5. For the browser on wikipedia, the MENU >Article Mode truly does make the small text simpler and less cluttered to read. Pressing the 5-way does not allow text highlights into MyClippings.txt, but instead allows one to move from hotlink to hotlink before selecting one. The wikipedia footnotes gave a link to a book at the Gutenberg Project which offered a download in several formats. Pressing the one for kindle prompted the dialogue confirmation to accept the file download.

6. Looking at yahoo.co.jp allowed a glimpse of the East Asia font display: works fine.

7. Overall conclusions about choosing the most useful and convenient form to load a file:

(a) Webpage snippets can be gathered with PC browswer plug-ins (e.g. firefox's Zotero) or the InstaPaper.com service. Other ways include the Webcapture function of Adobe Acrobat's full version (not the free PDF reader version). Other freeware lets you collect HTML pages for offline viewing, too. Finally, you can copy/paste passages & URL the low-tech way, by mouse clicks or keystrokes, and put that into a document.
(b) The general principle is to obtain and use the content "as is" in order to save time and steps between selecting and actually reading. In the case of *.TXT and *.PDF and *.AZW (or *.mobi, or *.prc) you can just copy the file into the kindle DOCUMENTS folder and begin; or send it wirelessly. But in the case of *.DOC and *.RTF and *.HTM the conversion step is necessary (unless you merely copy the body of the file into a TXT or print to PDF).
(c) Files converted from *.DOC-RTF-HTML retain the formating features of multiple font sizes, shade, tables, line-breaks, and images. Hotlinks seem to be preserved, as well: if the URL is written from the http point then the conversion renders it "live," and when the link is embedded in underlined, linked text then the conversion retains that, as well. On the other hand, putting TXT files onto the kindle gives no live links; however, sending the file by email (without the SUBJ command "convert") does deliver an AZW file and the URLs that begin http will become "live."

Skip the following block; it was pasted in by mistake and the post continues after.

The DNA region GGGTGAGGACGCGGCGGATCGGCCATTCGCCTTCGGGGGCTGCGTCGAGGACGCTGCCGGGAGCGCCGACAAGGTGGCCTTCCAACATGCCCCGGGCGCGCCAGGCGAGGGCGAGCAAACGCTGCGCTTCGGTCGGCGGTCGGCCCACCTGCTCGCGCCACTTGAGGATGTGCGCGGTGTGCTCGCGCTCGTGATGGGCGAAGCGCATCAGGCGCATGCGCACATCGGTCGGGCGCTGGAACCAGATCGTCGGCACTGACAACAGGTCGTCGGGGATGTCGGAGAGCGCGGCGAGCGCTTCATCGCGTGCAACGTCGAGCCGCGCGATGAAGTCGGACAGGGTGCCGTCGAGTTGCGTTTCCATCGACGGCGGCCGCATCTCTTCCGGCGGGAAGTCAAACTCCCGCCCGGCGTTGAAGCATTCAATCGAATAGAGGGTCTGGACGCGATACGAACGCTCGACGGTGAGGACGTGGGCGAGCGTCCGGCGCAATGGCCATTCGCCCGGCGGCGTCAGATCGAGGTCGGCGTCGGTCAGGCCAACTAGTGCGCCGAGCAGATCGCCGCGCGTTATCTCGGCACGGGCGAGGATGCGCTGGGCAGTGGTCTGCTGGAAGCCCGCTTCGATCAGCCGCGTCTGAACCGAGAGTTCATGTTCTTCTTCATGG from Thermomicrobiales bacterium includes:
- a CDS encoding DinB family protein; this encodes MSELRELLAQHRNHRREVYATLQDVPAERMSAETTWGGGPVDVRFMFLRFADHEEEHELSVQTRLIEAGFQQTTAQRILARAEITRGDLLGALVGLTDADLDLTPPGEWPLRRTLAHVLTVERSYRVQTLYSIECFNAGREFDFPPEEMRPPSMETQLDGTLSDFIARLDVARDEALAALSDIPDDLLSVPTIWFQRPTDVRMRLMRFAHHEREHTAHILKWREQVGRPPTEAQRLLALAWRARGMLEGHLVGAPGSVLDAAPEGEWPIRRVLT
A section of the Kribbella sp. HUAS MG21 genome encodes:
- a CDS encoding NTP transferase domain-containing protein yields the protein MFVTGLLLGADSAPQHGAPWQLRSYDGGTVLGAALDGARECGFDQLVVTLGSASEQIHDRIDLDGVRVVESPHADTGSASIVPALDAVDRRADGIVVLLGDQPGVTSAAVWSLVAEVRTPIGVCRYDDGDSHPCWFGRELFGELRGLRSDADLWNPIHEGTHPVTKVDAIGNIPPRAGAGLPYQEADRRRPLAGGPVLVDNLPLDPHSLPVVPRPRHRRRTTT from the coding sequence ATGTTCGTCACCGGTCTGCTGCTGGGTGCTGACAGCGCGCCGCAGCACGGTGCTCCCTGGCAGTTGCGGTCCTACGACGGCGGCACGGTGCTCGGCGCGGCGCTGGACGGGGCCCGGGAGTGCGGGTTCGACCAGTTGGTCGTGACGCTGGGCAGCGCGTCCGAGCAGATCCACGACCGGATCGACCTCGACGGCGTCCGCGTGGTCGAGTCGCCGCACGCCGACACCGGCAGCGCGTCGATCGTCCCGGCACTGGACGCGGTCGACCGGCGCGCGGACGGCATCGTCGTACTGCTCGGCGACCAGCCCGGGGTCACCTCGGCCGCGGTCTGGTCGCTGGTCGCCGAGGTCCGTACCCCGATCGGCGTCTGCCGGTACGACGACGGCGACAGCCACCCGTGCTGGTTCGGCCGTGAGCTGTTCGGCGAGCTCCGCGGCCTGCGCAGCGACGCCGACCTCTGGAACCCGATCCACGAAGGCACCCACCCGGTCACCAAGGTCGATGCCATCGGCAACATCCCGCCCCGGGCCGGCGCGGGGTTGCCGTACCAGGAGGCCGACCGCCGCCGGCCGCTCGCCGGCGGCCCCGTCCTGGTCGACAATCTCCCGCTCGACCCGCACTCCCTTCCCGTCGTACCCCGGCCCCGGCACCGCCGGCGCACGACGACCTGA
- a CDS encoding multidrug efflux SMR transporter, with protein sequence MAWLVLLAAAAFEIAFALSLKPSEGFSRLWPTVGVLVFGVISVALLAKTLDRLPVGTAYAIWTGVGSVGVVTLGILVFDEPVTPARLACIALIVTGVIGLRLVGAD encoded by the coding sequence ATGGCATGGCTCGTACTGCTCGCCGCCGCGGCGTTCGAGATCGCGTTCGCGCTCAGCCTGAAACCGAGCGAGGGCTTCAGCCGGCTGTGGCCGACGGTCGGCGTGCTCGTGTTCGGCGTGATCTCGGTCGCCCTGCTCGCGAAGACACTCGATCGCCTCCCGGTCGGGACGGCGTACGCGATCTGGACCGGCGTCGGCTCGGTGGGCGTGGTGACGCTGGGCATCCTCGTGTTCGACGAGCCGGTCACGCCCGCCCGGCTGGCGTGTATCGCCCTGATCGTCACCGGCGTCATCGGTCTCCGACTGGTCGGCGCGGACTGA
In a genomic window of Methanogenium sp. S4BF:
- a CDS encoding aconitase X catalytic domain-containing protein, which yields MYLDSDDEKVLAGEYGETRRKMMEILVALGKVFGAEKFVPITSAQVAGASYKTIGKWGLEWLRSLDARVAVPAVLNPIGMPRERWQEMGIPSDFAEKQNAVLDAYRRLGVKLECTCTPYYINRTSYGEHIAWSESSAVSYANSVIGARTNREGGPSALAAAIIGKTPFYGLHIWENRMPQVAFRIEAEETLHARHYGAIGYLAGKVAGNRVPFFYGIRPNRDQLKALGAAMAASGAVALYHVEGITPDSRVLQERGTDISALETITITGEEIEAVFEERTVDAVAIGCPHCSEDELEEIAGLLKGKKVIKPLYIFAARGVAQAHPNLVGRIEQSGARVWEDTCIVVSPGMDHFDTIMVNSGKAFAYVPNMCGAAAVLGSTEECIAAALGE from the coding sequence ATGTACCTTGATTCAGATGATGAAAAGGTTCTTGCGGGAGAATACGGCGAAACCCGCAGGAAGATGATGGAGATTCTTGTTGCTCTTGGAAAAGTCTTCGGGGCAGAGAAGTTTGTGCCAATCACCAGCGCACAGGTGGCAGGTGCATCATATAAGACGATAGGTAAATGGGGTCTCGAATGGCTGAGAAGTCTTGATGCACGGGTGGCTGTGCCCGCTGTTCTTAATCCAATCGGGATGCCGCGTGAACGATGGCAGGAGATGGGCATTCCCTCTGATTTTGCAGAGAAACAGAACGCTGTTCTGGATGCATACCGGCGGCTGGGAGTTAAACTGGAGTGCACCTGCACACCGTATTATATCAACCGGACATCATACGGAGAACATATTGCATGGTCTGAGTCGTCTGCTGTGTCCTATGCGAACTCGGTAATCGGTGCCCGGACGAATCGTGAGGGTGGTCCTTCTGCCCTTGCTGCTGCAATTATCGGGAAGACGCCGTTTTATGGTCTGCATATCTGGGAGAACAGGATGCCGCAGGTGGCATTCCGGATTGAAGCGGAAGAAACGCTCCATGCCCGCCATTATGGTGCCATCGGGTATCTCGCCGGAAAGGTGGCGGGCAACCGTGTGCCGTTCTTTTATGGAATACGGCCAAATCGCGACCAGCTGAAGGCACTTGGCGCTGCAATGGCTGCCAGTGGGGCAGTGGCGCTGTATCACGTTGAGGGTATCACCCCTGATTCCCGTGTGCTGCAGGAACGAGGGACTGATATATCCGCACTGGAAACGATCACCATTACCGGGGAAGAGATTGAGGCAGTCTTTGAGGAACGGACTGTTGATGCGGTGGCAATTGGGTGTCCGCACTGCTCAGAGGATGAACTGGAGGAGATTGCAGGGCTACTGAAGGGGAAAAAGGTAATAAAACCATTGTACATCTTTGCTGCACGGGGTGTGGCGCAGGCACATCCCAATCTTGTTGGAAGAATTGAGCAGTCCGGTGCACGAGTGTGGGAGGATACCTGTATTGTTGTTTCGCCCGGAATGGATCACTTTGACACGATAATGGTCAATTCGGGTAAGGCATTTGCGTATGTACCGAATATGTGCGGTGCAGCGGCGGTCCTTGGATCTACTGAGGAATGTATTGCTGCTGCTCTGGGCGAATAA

In sum, filesize differences are negligible for text-dominant passages in pdf, html, doc, rtf or txt. Apart from PDF, all the other files can be read with full kindle tools (search, highlight, add note, dictionary and web lookup, adjust display sizes and so on). So in the interest of expediency and reading pleasure, the best way seems to be to add files "as is" and thus take the fewest intervening steps between desire to read and actually opening up the file on the kindle. Grab a funnel and pour all the files in the kindle DOCUMENTS folder to begin!

8. It is a pleasure to browse or search the Gutenberg (and various other collections of free texts).I downloaded the "magic gutenberg" *.mobi file of hotlinked titles and clicked one to download and open.

Still to do: try the magazine, newspaper and blog subscriptions (2 week free trial period).The transcripts or capsule descriptions for public radio are worth gathering, too:onpointradio, npr.org, fresh air, and so on; in addition to world (languages) news at news.google.com.I'm curious about the usability of old maps, sheet music, and screenplays/scripts on kindle.I should try to voice command User Interface at some point, too; as well as Text-to-Speech.I wish I could prepare my own images as screensavers, even though kindle images are nice.